I read two short books Wednesday and Thursday. The first, Magic Burns by Ilona Andrews, was great fun and very well written. It’s book two of her Kate Daniel series, and it certainly left me eager to read book three (which has just been turned in to the publisher, as I understand it).
I think I’m missing something, though. There are references to an ex-almost-boyfriend, Maximillian Crest, in Magic Burns. I just read Magic Bites at the end of March, and I don’t remember Crest at all. I don’t remember Kate having a love interest at all, in fact. Only a fool could miss the sexual tension between Kate and Curran, but that’s unresolved. I don’t remember any prior encounters with a teenaged urban shaman, either. So did I just miss some things, or are there stories set between the books that I don’t know about?
I do recommend these books to anyone who enjoys the urban fantasy genre. This one played around with Celtic mythology, which I also enjoy.
No Rest for the Witches contains four novellas. MaryJanice Davidson is the headliner, since she’s apparently the best-known of the four authors. I don’t remember how this book ended up in my hold queue at the library, but there it was with the others, so I checked it out.
Davidson’s contribution is “The Majicka,” which might or might not be set in the same world as her Betsy Taylor and Wyndham Werewolves stories (maybe even the mermaid series, although I haven’t read those so I can’t be sure). You really need a good reason to toss a fairy, a vampire, a werewolf, a woman enchanted into a vehicle by her archmage ex-SO, and a dryad into one novella. I didn’t really buy the explanation, honestly. I didn’t find the main character interesting or attractive, nor did I see any reason for the obligatory love interest to find her irresistible. But it’s a romance novella, and one of the absolute necessities seems to be people falling into love at first sight.
The setup of “Voodoo Moon” by Lori Handeland was a bit better, although that main character should turn in her FBI badge and forget having any career in law enforcement. The first guy she meets should have been wearing a red shirt, because it was way too obvious that he wouldn’t last long.
Cheyenne McCray’s “Breath of Magic” needs to be relabeled “erotica” instead of “paranormal romance.” Even if the hot guy does whisper sweet nothings to the main character, this novella is about the two people bumping fuzzies. There’s an intricate plot setup for absolutely no reason, as it certainly wasn’t necessary for them to get naked together, and there isn’t any resolution to any of the plot threads. The only way the sex scenes could have been more explicit would have involved wiring the two up to measuring devices, as inches and degrees are the only details not given. From the teaser of one of McCray’s books, it seems that the intricate plot is explored more thoroughly in at least one book. I got the feeling that the sex would be similar, as well.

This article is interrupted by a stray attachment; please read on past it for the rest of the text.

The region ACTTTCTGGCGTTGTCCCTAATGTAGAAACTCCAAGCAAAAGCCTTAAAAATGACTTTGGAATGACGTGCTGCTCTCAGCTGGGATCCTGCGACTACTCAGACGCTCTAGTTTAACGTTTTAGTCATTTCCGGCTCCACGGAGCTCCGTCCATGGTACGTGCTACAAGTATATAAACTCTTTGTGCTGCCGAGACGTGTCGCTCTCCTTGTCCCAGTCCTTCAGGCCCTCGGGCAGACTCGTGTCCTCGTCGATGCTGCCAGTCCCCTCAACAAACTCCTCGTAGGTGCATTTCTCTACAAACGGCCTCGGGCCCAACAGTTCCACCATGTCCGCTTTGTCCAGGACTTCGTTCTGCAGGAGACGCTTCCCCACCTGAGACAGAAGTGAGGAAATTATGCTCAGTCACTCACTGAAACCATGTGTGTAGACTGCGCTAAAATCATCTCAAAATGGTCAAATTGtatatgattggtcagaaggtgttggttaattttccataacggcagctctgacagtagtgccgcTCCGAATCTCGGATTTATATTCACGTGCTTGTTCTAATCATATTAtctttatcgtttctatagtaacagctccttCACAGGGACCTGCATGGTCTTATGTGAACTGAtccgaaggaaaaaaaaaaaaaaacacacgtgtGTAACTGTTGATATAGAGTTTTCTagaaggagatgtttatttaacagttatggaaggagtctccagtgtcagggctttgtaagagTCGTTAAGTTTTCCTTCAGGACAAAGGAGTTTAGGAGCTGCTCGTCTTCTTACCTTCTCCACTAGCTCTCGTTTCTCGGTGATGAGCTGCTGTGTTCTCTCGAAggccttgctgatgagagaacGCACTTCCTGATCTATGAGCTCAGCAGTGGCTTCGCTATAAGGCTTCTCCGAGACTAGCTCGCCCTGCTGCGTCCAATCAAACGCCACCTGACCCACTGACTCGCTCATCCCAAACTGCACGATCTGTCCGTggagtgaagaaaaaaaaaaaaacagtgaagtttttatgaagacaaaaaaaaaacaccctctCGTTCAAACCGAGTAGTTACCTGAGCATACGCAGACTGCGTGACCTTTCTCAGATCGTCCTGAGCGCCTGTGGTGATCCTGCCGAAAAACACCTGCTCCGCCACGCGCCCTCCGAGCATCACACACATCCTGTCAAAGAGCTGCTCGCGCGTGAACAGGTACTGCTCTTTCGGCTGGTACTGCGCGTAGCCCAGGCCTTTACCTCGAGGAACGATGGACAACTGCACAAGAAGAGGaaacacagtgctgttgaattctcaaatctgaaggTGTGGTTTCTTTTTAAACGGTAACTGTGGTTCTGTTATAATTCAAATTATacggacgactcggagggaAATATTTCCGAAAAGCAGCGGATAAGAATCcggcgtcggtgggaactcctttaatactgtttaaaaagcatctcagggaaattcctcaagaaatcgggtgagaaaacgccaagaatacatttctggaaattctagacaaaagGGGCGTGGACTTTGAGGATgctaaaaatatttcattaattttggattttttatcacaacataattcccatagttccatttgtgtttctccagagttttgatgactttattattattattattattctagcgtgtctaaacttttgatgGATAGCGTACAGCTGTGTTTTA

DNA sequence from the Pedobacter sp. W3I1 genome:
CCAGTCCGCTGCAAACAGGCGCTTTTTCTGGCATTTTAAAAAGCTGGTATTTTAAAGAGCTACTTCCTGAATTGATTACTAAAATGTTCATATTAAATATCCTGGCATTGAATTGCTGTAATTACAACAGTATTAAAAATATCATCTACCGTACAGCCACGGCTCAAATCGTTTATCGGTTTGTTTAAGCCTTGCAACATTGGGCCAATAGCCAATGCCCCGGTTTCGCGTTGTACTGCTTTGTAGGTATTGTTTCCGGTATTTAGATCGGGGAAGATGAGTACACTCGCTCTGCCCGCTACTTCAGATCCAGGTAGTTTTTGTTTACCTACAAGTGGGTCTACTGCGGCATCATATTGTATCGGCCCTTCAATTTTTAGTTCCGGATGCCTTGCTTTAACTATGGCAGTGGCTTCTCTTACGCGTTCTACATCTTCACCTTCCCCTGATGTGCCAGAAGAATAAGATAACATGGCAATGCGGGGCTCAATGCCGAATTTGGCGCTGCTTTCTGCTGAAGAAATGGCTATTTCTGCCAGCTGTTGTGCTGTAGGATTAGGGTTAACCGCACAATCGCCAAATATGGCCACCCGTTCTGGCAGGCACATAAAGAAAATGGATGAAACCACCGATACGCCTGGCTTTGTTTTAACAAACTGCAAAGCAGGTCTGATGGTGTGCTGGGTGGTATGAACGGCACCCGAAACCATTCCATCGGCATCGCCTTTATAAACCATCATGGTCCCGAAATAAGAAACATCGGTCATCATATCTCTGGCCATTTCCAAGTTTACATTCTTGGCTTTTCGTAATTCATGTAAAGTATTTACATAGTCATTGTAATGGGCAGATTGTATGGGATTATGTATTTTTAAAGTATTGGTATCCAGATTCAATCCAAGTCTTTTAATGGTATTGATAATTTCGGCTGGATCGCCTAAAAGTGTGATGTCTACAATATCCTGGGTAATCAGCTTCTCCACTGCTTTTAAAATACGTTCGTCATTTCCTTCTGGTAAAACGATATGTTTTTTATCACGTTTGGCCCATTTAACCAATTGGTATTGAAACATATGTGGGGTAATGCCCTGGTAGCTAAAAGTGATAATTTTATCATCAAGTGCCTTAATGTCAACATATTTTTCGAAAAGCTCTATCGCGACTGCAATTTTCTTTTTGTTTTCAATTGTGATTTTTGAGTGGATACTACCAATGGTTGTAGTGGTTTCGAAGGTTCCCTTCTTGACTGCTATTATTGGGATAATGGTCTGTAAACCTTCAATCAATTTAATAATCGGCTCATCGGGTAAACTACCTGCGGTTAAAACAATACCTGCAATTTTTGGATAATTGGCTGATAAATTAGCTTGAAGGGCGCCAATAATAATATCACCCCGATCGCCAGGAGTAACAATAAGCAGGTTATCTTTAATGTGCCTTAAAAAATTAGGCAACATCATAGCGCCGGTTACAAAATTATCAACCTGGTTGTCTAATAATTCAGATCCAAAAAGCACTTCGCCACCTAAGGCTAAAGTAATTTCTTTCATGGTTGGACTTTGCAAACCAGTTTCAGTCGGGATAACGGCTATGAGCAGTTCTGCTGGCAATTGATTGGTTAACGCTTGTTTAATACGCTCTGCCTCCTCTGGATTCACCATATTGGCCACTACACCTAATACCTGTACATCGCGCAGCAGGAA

“Any Witch Way She Can” by Christine Warren opens with much grousing by the main character about her spinsterhood. She then proceeds to try a love spell, but does a lot of ingredient substitution and doesn’t follow the instructions properly. Unsurprisingly, it doesn’t work as expected. Unfortunately, she doesn’t experience any dreadful consequences as a result of toying with things she doesn’t understand, either. And of course she, like the characters in two of the other novellas, will end up in bed with a guy she meets right after meeting him.
I need to go through my hold queues at both libraries to be sure there aren’t any more romances hiding there, because I obviously have a very bad attitude about them. I know that there’s a formula, and it seems that all of these novellas do follow it. But I don’t like formulaic fiction, and I don’t know that it could be written well enough to really please me.
On to Blindfold Game by Dana Stabenow. That should provide a nice change of pace.